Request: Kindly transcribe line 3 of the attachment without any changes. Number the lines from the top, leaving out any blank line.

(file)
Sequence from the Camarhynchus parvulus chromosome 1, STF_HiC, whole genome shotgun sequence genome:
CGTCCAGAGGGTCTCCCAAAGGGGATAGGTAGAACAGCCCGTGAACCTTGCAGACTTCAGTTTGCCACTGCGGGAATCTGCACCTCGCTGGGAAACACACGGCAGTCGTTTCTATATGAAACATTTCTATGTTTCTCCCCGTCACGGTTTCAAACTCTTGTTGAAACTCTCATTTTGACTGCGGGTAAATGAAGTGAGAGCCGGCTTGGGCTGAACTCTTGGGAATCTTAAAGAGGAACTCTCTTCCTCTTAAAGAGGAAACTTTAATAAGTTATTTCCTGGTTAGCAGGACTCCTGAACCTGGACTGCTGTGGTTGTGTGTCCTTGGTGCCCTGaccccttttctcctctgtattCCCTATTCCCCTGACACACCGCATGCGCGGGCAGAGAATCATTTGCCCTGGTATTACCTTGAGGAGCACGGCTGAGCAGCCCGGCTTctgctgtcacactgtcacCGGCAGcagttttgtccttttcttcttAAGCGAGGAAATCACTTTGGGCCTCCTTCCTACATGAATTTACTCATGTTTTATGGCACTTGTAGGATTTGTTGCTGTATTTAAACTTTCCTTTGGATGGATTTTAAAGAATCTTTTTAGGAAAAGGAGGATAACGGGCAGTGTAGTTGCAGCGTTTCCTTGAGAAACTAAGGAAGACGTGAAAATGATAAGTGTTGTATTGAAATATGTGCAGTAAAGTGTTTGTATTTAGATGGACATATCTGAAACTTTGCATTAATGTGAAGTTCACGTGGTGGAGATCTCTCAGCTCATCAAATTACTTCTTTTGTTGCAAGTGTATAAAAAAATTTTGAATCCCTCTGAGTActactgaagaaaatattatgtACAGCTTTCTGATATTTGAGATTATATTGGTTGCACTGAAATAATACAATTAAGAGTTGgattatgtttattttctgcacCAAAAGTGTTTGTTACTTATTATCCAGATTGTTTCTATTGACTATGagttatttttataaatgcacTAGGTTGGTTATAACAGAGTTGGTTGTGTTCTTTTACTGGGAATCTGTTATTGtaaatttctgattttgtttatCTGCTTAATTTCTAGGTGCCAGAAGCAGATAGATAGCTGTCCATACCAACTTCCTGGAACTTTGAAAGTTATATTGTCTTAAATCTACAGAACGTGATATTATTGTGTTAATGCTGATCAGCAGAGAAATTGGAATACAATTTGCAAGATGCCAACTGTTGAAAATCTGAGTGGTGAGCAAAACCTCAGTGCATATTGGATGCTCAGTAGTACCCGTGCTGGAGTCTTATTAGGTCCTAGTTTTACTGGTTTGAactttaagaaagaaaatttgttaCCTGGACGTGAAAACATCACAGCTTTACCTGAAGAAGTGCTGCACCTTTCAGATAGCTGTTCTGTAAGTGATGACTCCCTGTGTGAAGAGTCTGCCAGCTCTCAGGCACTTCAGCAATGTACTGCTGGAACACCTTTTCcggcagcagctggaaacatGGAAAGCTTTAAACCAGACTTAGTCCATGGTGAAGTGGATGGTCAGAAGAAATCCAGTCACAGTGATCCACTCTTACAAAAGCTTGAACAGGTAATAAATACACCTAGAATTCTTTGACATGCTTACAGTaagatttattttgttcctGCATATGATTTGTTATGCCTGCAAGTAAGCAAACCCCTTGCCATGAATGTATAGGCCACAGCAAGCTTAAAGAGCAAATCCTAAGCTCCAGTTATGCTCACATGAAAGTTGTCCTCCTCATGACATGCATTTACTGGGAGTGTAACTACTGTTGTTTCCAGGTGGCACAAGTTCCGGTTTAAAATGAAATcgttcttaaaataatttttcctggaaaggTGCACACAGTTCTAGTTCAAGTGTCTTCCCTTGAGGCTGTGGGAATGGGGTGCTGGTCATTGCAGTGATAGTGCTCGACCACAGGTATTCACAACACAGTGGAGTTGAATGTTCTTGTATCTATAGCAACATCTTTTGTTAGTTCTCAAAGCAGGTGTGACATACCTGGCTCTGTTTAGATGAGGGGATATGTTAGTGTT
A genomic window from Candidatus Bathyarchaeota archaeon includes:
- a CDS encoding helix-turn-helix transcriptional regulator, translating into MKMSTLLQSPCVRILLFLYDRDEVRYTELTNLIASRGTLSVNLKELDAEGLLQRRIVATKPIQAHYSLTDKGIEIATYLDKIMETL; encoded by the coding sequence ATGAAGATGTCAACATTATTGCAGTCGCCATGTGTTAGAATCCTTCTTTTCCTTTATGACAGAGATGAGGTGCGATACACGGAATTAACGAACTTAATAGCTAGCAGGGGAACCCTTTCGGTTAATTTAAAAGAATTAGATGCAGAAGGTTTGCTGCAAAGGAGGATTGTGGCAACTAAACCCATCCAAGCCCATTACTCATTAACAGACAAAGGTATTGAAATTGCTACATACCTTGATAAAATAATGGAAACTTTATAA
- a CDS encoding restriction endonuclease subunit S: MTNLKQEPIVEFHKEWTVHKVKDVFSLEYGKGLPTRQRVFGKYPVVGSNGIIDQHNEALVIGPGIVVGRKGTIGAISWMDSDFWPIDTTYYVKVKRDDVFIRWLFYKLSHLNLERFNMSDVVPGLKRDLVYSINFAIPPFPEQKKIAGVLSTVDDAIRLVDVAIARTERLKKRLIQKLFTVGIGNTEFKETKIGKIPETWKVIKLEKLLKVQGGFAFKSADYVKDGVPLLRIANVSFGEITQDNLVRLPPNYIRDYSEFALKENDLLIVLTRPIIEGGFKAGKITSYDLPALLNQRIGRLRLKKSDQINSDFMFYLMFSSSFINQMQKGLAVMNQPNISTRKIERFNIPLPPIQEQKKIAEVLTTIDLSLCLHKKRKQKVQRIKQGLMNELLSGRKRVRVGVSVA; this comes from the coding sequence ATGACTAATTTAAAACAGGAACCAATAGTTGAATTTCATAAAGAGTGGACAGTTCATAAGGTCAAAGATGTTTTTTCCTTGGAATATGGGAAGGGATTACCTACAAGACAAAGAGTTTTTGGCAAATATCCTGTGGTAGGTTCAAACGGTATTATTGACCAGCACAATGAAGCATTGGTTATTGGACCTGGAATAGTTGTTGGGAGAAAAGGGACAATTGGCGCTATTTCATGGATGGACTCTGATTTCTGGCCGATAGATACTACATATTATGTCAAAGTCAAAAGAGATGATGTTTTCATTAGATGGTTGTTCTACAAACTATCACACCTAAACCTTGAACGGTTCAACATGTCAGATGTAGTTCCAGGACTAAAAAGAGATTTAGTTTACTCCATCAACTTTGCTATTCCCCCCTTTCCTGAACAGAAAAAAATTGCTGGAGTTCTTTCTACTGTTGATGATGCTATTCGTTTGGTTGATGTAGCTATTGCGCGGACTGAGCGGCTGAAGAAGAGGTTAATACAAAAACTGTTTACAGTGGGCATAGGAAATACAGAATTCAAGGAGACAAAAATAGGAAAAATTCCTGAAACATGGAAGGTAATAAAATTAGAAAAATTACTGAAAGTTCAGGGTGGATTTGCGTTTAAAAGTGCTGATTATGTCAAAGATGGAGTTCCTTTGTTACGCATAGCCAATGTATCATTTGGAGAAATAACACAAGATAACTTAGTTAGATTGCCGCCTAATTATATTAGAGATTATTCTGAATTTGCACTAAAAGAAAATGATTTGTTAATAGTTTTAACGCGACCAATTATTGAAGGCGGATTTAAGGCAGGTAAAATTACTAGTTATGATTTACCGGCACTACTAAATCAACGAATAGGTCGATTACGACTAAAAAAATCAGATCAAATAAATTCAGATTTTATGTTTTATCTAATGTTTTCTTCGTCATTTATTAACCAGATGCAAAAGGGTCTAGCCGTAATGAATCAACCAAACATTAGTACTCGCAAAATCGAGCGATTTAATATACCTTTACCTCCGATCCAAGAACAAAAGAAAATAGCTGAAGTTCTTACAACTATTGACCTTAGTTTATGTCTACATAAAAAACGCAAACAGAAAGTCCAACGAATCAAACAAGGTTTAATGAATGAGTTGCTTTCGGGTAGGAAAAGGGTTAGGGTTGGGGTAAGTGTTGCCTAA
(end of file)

A genomic window from Candidatus Bathyarchaeota archaeon includes: